Q: Doctor, Baby bottle (nursing bottle) can causes teeth decay?
Baby bottle caries is one of the most common cause of Early Childhood Caries. Baby bottle tooth decay is caused by the frequent and long-term exposure of a child's teeth to liquids containing sugars. Among these liquids are milk, formula, fruit juice, sodas and other sweetened drinks.
The sugars in these liquids pool around the infant's teeth and gums, feeding the bacteria in plaque. Every time a child consumes a sugary liquid, acid produced by these bacteria attack the teeth and gums. After numerous attacks, tooth decay can begin.
The condition also is associated with breast-fed infants who have prolonged feeding habits or with children whose pacifiers are frequently dipped in honey, sugar or syrup.The sweet fluids left in the mouth while the infant is sleeping increase the chances of cavities.
Q: Why should I be worried about baby bottle tooth decay?
Giving an infant a sugary drink at nap or nighttime is harmful because during sleep, the flow of saliva decreases, allowing the sugary liquids to linger on the child's teeth for an extended period of time. If left untreated, decay can result, which can cause pain and infection. Severely decayed teeth may need to be extracted. If teeth are infected or lost too early due to baby bottle tooth decay, your child may develop poor eating habits, speech problems, crooked teeth and damaged adult teeth. Healthy baby teeth will usually result in healthy permanent teeth.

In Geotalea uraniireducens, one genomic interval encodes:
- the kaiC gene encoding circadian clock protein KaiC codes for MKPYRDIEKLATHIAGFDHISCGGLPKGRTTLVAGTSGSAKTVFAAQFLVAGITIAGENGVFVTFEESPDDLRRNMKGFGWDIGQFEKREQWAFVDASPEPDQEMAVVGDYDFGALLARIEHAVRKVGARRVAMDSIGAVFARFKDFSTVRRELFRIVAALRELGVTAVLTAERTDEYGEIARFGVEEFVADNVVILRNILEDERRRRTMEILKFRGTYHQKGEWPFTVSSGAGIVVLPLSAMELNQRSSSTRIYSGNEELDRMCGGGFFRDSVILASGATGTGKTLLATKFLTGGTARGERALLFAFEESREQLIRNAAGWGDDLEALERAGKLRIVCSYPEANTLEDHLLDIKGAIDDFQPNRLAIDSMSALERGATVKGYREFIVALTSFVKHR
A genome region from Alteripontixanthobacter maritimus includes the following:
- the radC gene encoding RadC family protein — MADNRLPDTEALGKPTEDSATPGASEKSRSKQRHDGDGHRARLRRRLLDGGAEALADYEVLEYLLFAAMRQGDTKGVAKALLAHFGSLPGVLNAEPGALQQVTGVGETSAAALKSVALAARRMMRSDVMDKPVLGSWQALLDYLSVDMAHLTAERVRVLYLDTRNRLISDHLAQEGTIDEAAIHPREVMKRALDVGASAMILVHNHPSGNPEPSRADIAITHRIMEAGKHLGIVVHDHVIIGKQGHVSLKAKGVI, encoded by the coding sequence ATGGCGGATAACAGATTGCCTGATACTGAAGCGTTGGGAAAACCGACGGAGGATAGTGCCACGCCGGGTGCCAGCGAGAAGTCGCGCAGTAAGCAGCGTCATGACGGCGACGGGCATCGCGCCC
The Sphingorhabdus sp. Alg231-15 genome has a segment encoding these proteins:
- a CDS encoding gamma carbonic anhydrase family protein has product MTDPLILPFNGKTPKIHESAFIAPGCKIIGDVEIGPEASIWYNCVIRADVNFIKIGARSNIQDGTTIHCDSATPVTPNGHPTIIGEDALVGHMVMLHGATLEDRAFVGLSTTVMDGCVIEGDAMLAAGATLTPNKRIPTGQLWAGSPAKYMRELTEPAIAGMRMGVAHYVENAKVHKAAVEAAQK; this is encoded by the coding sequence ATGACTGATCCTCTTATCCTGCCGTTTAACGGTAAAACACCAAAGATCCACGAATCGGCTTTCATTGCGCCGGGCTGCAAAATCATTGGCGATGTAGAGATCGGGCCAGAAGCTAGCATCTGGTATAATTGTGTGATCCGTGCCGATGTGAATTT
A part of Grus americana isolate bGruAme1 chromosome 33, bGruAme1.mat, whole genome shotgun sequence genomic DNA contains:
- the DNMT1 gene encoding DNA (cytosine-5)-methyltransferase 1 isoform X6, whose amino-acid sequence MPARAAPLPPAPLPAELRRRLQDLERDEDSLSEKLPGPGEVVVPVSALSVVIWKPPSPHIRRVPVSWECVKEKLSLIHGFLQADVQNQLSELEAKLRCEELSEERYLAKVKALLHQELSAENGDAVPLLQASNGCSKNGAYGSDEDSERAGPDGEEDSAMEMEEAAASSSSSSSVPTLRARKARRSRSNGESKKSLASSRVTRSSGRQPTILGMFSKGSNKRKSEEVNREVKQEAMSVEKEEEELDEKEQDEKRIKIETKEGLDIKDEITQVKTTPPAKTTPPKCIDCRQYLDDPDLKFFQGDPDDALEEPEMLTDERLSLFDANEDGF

Some kids will have to undergo removal of multiple teeth in surgery operating theater. I'm sure as parents, you wouldn't like to see your kids to suffer with this.
Q: How can I prevent baby bottle tooth decay?
Never allow a child to fall asleep with a bottle containing milk, formula, juice or other sweetened liquids. Clean and massage the baby's gums to help establish healthy teeth and to aid in teething. Wrap a moistened gauze square or washcloth around the finger and gently massage the gums and gingival tissues. This should be done after every feeding.
Start brushing your baby teeth after they get their first tooth. When brushing a child's teeth, use a soft toothbrush and water. If you are considering using toothpaste before your child's second birthday, ask your dentist first.
Bring your baby to dentist on his first birthday! "First visit by first birthday."
Q: How to make changes in my child's diet in order to help prevent baby bottle tooth decay?
Gradually dilute the bottle contents with water over a period of two to three weeks. Once that period is over, if you give a child a bottle, fill it with water or give the child a clean pacifier recommended by a dentist. The only safe liquid to put in a bottle to prevent baby bottle tooth decay is water. Decrease consumption of sugar, especially between meals. Children should be avoid from the bottle as soon as they can drink from a cup, usually by their first birthday, but the bottle should not be taken away too soon, since the sucking motion aids in the development of facial muscles, as well as the tongue.